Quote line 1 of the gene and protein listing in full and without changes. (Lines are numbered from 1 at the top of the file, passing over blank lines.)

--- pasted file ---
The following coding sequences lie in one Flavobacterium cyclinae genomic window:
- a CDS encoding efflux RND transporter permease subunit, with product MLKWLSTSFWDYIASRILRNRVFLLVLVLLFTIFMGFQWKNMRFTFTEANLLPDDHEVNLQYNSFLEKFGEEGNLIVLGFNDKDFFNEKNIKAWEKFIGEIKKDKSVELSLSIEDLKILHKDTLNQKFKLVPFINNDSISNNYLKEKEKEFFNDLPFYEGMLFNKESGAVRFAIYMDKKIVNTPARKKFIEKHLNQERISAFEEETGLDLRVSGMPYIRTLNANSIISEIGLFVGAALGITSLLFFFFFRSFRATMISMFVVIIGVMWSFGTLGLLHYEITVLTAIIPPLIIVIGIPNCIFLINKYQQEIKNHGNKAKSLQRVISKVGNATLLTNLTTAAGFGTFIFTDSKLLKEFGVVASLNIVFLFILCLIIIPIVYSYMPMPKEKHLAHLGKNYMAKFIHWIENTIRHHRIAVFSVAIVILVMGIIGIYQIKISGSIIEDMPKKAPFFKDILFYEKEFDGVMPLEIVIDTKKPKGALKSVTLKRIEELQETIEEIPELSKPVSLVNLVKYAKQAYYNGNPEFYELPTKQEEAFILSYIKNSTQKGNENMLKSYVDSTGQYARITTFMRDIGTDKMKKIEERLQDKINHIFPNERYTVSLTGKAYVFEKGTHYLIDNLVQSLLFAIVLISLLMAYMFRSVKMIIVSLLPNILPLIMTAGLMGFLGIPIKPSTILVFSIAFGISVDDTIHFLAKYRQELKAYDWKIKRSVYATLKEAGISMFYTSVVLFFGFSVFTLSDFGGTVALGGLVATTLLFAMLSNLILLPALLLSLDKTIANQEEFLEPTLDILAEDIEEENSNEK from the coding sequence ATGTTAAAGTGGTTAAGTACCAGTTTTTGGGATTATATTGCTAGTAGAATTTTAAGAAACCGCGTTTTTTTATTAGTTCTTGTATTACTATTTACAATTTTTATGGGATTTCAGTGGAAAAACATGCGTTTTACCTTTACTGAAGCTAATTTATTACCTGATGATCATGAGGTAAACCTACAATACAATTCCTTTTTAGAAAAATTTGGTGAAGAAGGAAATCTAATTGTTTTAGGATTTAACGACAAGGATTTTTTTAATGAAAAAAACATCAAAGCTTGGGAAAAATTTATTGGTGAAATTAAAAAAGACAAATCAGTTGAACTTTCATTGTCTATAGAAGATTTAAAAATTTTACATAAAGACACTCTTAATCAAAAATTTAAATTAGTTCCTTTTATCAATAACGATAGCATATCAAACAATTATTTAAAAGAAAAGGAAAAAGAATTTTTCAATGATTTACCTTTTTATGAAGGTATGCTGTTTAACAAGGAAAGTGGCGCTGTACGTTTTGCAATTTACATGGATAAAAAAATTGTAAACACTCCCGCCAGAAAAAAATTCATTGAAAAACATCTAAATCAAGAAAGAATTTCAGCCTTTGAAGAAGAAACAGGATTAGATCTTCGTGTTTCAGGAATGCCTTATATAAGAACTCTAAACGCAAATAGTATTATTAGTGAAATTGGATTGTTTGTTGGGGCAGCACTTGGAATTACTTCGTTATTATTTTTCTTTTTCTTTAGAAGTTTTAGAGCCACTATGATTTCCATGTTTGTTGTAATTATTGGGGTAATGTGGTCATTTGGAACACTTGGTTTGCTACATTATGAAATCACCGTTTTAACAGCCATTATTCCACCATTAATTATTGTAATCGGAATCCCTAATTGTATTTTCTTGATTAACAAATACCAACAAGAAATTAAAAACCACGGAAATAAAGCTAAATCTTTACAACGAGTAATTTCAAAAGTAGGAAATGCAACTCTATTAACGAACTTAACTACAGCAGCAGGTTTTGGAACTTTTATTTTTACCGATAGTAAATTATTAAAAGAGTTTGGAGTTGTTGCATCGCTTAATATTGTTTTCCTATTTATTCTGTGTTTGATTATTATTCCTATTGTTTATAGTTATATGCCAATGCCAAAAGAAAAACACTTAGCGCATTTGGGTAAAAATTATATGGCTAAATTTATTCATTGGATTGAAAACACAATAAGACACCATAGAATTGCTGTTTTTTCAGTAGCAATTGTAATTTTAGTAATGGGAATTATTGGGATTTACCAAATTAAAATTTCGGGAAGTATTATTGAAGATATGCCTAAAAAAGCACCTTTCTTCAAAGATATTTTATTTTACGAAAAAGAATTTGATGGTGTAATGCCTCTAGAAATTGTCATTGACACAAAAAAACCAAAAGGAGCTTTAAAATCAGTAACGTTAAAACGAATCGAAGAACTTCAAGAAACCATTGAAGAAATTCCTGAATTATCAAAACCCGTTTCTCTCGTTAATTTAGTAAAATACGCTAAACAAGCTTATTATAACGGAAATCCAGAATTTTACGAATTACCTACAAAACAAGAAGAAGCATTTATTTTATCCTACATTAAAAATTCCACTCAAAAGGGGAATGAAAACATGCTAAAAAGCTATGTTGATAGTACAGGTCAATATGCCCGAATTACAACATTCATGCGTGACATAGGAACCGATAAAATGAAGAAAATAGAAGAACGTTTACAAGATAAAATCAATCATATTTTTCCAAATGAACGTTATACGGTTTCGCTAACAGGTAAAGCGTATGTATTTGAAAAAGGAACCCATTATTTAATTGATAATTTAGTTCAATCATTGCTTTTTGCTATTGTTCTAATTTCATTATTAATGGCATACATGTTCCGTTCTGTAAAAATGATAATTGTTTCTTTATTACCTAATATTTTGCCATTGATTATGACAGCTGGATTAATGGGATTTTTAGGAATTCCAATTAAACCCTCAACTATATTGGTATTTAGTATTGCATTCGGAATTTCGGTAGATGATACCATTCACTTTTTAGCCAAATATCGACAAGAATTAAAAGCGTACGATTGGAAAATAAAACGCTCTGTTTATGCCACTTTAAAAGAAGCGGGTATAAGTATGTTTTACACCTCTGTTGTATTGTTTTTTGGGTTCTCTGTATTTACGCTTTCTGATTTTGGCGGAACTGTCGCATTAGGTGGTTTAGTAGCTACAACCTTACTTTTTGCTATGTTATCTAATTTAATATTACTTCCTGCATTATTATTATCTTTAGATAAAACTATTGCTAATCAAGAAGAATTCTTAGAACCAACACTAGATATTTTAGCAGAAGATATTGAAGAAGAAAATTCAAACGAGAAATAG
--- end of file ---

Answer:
The following coding sequences lie in one Flavobacterium cyclinae genomic window: